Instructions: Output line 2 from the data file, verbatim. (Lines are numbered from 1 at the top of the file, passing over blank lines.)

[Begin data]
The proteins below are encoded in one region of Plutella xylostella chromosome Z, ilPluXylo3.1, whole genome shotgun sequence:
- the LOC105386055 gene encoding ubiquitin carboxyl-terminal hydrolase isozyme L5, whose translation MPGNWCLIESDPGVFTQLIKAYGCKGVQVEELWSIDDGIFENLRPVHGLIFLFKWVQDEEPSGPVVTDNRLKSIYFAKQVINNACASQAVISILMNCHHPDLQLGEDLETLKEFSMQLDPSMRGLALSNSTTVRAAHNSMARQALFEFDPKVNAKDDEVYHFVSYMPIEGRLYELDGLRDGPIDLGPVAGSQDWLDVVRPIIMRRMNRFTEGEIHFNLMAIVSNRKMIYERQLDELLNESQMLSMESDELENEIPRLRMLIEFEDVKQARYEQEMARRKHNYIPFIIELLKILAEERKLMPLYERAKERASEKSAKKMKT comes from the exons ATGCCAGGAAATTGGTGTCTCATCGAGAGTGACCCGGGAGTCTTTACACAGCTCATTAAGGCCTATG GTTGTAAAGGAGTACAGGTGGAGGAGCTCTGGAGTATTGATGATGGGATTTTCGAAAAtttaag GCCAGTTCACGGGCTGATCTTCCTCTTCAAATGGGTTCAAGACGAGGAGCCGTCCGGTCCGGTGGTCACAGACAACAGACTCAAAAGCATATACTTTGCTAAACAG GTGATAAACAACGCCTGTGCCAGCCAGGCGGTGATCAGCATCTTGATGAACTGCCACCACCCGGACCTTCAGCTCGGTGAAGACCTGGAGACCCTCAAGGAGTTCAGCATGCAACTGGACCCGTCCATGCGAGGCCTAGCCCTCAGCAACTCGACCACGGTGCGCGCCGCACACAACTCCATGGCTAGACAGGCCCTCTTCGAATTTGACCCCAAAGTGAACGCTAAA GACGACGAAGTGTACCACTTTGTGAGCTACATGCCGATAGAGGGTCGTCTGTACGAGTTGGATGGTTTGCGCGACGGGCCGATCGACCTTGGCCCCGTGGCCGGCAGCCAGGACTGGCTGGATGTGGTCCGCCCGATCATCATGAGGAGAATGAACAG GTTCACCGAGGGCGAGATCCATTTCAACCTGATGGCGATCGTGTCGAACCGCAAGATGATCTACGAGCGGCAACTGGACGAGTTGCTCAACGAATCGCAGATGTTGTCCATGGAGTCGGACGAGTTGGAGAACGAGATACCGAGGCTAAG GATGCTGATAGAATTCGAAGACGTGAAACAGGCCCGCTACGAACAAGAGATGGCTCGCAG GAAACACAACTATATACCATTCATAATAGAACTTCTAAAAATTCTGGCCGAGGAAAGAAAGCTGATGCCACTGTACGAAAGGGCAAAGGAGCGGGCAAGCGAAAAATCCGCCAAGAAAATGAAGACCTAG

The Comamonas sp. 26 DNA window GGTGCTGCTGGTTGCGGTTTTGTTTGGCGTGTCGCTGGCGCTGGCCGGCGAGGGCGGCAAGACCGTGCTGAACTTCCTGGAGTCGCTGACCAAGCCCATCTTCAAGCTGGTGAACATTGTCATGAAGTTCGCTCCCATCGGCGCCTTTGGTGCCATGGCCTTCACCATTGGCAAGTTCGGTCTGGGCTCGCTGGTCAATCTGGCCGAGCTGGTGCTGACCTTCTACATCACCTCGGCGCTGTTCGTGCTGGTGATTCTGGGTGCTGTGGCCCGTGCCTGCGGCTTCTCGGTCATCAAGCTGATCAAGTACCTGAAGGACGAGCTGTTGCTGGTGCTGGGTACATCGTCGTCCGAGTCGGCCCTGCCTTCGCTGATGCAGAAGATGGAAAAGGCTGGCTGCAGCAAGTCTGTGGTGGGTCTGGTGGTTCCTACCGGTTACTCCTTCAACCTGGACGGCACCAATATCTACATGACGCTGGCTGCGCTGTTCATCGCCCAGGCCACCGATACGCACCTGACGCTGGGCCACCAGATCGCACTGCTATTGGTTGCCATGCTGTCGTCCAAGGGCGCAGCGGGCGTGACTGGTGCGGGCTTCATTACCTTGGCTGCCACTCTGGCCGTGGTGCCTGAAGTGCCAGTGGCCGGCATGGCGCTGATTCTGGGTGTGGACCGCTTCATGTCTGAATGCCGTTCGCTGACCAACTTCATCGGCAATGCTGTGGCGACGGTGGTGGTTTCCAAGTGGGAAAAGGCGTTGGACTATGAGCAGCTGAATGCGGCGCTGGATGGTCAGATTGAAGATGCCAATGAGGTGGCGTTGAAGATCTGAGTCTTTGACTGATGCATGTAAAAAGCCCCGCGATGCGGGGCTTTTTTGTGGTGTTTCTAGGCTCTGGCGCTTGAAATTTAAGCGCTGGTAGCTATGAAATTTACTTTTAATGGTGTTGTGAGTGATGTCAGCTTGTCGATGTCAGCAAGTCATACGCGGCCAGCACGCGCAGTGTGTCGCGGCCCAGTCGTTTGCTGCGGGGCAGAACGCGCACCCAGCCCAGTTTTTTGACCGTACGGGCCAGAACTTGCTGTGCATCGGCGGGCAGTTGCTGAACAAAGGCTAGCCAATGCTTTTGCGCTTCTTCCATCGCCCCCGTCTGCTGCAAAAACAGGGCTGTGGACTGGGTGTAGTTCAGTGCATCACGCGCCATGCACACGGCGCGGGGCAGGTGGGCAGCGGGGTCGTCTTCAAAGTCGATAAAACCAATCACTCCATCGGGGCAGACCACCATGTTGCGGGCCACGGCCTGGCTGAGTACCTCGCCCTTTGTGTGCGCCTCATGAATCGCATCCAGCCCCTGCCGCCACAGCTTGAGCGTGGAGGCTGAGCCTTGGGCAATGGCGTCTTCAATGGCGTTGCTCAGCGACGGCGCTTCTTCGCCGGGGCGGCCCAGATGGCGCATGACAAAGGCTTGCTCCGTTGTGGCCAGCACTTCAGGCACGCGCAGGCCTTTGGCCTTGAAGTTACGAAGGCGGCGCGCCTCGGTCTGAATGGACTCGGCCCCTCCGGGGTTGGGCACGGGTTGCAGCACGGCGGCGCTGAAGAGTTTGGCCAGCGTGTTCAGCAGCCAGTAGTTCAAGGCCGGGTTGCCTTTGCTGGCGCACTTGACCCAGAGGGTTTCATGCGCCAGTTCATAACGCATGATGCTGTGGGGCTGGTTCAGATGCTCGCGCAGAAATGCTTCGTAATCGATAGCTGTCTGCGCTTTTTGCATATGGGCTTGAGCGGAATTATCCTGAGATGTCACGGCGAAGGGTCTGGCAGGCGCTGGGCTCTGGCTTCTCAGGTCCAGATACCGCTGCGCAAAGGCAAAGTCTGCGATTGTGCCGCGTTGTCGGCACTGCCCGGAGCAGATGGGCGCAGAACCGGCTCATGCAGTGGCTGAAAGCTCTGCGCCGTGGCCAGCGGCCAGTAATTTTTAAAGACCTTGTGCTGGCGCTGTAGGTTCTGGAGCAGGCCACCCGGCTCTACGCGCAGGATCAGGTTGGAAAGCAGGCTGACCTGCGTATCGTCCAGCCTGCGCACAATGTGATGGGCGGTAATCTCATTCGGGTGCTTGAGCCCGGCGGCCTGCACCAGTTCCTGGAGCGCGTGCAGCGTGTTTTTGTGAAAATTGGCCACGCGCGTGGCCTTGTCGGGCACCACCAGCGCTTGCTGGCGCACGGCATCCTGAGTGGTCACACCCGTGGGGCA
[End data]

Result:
- the LOC105386055 gene encoding ubiquitin carboxyl-terminal hydrolase isozyme L5, whose translation MPGNWCLIESDPGVFTQLIKAYGCKGVQVEELWSIDDGIFENLRPVHGLIFLFKWVQDEEPSGPVVTDNRLKSIYFAKQVINNACASQAVISILMNCHHPDLQLGEDLETLKEFSMQLDPSMRGLALSNSTTVRAAHNSMARQALFEFDPKVNAKDDEVYHFVSYMPIEGRLYELDGLRDGPIDLGPVAGSQDWLDVVRPIIMRRMNRFTEGEIHFNLMAIVSNRKMIYERQLDELLNESQMLSMESDELENEIPRLRMLIEFEDVKQARYEQEMARRKHNYIPFIIELLKILAEERKLMPLYERAKERASEKSAKKMKT comes from the exons ATGCCAGGAAATTGGTGTCTCATCGAGAGTGACCCGGGAGTCTTTACACAGCTCATTAAGGCCTATG GTTGTAAAGGAGTACAGGTGGAGGAGCTCTGGAGTATTGATGATGGGATTTTCGAAAAtttaag GCCAGTTCACGGGCTGATCTTCCTCTTCAAATGGGTTCAAGACGAGGAGCCGTCCGGTCCGGTGGTCACAGACAACAGACTCAAAAGCATATACTTTGCTAAACAG GTGATAAACAACGCCTGTGCCAGCCAGGCGGTGATCAGCATCTTGATGAACTGCCACCACCCGGACCTTCAGCTCGGTGAAGACCTGGAGACCCTCAAGGAGTTCAGCATGCAACTGGACCCGTCCATGCGAGGCCTAGCCCTCAGCAACTCGACCACGGTGCGCGCCGCACACAACTCCATGGCTAGACAGGCCCTCTTCGAATTTGACCCCAAAGTGAACGCTAAA GACGACGAAGTGTACCACTTTGTGAGCTACATGCCGATAGAGGGTCGTCTGTACGAGTTGGATGGTTTGCGCGACGGGCCGATCGACCTTGGCCCCGTGGCCGGCAGCCAGGACTGGCTGGATGTGGTCCGCCCGATCATCATGAGGAGAATGAACAG GTTCACCGAGGGCGAGATCCATTTCAACCTGATGGCGATCGTGTCGAACCGCAAGATGATCTACGAGCGGCAACTGGACGAGTTGCTCAACGAATCGCAGATGTTGTCCATGGAGTCGGACGAGTTGGAGAACGAGATACCGAGGCTAAG GATGCTGATAGAATTCGAAGACGTGAAACAGGCCCGCTACGAACAAGAGATGGCTCGCAG GAAACACAACTATATACCATTCATAATAGAACTTCTAAAAATTCTGGCCGAGGAAAGAAAGCTGATGCCACTGTACGAAAGGGCAAAGGAGCGGGCAAGCGAAAAATCCGCCAAGAAAATGAAGACCTAG